Katahdin Stream Campground to Rainbow Lake – 17 miles
It is clear already that hiking in the Appalachians is very different than any hiking I’ve done before.
Other than the mechanics of putting one foot in front of the other, very little is the same. Rather than the gentle, easy stride of a well-graded trail, the Appalachian Trail has me squelching through muddy bogs, balancing over slick granite slabs, and tip-toeing through tangles of roots so steep they feel more like kicking up a boot pack on a Cascade volcano. Precisely when you think ‘this can’t possibly be right’ because you are about to dangle by a tree branch or mantle onto a ledge, you see a white blaze ahead marking the route.
When I learned to build trails with Student Conservation Association, we were taught to cut gentle switchbacks to minimize erosion over time. The AT was clearly constructed with a different philosophy in mind because it consistently violates every trail building mantra I know. Most importantly, to keep the water off the trail and keep the trail out of the water.
At first I thought Maine trailbuilders to be extraordinarily lazy. Then I learned that in constructing the AT, folks simply linked together existing fire lookout trails. This explains the seemingly pointless ups and downs; fire patrollers wanted the most direct route to the top of every major peak. After a while, this aggressive style of hiking became tradition and a point of pride.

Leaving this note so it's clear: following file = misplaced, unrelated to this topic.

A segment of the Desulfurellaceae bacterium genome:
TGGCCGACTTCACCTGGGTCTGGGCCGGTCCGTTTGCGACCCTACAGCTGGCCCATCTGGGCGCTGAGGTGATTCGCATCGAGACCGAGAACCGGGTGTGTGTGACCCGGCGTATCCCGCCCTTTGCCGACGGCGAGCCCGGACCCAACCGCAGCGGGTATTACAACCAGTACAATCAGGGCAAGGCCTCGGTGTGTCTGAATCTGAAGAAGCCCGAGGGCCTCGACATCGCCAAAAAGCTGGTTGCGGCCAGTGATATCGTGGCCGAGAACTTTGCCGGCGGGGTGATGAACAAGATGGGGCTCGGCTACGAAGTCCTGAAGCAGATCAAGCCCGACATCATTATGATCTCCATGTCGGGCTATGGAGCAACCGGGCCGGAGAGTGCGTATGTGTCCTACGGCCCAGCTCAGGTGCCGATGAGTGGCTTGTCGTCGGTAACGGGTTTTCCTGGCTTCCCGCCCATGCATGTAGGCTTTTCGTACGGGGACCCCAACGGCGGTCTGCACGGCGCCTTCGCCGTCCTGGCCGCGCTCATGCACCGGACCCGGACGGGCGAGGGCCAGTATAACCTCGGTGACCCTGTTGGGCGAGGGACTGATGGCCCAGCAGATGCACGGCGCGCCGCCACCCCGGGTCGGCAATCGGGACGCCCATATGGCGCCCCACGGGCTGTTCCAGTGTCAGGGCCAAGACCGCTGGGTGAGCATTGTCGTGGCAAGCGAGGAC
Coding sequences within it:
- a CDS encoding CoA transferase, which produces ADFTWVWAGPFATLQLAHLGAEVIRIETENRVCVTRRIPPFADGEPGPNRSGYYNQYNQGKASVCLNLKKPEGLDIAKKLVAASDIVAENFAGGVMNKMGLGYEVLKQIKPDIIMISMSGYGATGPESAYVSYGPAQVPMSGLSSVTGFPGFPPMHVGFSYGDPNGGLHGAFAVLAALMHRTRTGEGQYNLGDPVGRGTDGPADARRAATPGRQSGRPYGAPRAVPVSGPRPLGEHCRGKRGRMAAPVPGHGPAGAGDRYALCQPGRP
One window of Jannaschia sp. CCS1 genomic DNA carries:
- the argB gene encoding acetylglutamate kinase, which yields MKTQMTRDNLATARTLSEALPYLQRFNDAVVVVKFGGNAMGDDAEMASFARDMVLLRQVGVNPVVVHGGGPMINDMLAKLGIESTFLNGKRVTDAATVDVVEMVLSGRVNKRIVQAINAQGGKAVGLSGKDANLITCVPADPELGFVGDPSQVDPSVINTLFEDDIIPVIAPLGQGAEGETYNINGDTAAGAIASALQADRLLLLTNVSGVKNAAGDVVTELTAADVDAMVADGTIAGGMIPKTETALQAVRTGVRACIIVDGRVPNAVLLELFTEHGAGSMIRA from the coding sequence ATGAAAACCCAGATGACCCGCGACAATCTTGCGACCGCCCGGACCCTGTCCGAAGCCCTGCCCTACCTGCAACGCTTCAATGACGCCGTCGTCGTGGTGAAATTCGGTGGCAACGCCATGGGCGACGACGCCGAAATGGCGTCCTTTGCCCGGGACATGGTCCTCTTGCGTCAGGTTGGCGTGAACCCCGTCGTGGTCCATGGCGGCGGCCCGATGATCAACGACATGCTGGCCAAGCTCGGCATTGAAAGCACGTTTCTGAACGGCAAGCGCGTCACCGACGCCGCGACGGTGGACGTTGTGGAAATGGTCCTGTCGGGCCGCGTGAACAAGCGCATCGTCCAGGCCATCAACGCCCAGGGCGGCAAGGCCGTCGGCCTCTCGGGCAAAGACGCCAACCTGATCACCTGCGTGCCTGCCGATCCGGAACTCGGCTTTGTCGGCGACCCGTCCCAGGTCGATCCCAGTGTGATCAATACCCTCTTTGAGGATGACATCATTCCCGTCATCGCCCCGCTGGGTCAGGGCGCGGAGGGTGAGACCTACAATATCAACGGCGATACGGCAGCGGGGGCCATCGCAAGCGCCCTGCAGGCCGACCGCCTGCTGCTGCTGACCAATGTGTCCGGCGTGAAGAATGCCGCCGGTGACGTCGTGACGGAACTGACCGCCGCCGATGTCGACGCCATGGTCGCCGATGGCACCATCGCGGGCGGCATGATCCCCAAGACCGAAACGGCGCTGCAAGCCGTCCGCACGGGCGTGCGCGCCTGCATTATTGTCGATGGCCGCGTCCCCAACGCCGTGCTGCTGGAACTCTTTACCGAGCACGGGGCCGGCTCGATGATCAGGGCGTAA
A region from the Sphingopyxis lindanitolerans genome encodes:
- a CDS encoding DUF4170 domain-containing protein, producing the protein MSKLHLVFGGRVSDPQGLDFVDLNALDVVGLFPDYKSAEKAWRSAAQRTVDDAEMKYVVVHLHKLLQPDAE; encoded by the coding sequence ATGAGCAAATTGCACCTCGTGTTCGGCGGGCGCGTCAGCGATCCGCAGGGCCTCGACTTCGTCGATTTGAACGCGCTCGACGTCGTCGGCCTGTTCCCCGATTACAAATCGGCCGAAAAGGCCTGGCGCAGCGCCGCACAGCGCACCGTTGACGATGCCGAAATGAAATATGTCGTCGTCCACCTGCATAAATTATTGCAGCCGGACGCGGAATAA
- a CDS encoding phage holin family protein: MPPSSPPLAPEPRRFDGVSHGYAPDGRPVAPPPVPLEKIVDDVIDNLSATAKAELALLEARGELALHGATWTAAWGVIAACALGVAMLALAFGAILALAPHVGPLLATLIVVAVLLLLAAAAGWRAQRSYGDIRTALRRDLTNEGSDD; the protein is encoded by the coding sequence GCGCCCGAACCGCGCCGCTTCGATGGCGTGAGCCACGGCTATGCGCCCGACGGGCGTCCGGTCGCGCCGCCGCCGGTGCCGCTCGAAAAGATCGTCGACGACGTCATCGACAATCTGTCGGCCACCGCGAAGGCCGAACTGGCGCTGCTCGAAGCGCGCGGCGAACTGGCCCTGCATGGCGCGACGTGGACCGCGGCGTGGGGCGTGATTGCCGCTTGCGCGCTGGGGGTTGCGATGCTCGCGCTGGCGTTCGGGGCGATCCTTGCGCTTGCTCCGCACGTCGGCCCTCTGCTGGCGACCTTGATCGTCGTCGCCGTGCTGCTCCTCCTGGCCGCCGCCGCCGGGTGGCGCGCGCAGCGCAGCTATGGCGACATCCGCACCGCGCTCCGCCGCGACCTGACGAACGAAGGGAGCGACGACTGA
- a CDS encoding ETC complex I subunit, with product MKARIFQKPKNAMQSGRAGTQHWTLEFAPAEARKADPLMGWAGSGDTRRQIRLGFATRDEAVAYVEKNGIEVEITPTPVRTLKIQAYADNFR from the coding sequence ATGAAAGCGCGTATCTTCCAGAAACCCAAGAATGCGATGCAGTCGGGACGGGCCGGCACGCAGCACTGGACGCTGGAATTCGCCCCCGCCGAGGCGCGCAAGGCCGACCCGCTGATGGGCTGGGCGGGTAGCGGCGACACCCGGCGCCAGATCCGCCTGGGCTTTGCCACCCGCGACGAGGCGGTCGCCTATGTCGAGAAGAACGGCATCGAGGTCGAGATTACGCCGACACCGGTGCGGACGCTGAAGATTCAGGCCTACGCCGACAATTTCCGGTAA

There is often no defined trail tread, just a narrow patch of dirt stomped down by many sets of feet passing over it. Sometimes the understory is so overgrown it’s hard to find the path. I now understand those stories of hikers getting lost in the woods after stepping off the trail to pee. Thankfully, there are white blazes painted on the trees every few feet. From home, I thought this marking method was excessive, and now I understand it’s necessary.
With so many obstacles on this trail, you have to have a sense of humor or you won’t last. When I told a northbounder named Coyote about our climb on Katahdin she said, “sounds like you’ve experienced a bit of everything this trail has to offer. Welcome to the AT.”